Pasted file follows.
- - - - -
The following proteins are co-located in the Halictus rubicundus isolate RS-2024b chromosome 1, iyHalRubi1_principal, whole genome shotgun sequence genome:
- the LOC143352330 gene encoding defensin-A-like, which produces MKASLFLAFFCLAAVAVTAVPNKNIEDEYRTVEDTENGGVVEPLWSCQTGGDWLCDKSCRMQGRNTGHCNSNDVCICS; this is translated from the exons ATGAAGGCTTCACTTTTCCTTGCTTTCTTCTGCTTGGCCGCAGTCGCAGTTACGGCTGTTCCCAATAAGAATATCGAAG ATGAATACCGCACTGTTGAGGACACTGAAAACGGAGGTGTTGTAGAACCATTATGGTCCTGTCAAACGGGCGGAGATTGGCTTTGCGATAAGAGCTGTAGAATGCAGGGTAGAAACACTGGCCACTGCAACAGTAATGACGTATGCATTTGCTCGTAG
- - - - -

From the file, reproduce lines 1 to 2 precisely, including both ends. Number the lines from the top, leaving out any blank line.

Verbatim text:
The following proteins are co-located in the Halictus rubicundus isolate RS-2024b chromosome 1, iyHalRubi1_principal, whole genome shotgun sequence genome:
- the LOC143352330 gene encoding defensin-A-like, which produces MKASLFLAFFCLAAVAVTAVPNKNIEDEYRTVEDTENGGVVEPLWSCQTGGDWLCDKSCRMQGRNTGHCNSNDVCICS; this is translated from the exons ATGAAGGCTTCACTTTTCCTTGCTTTCTTCTGCTTGGCCGCAGTCGCAGTTACGGCTGTTCCCAATAAGAATATCGAAG ATGAATACCGCACTGTTGAGGACACTGAAAACGGAGGTGTTGTAGAACCATTATGGTCCTGTCAAACGGGCGGAGATTGGCTTTGCGATAAGAGCTGTAGAATGCAGGGTAGAAACACTGGCCACTGCAACAGTAATGACGTATGCATTTGCTCGTAG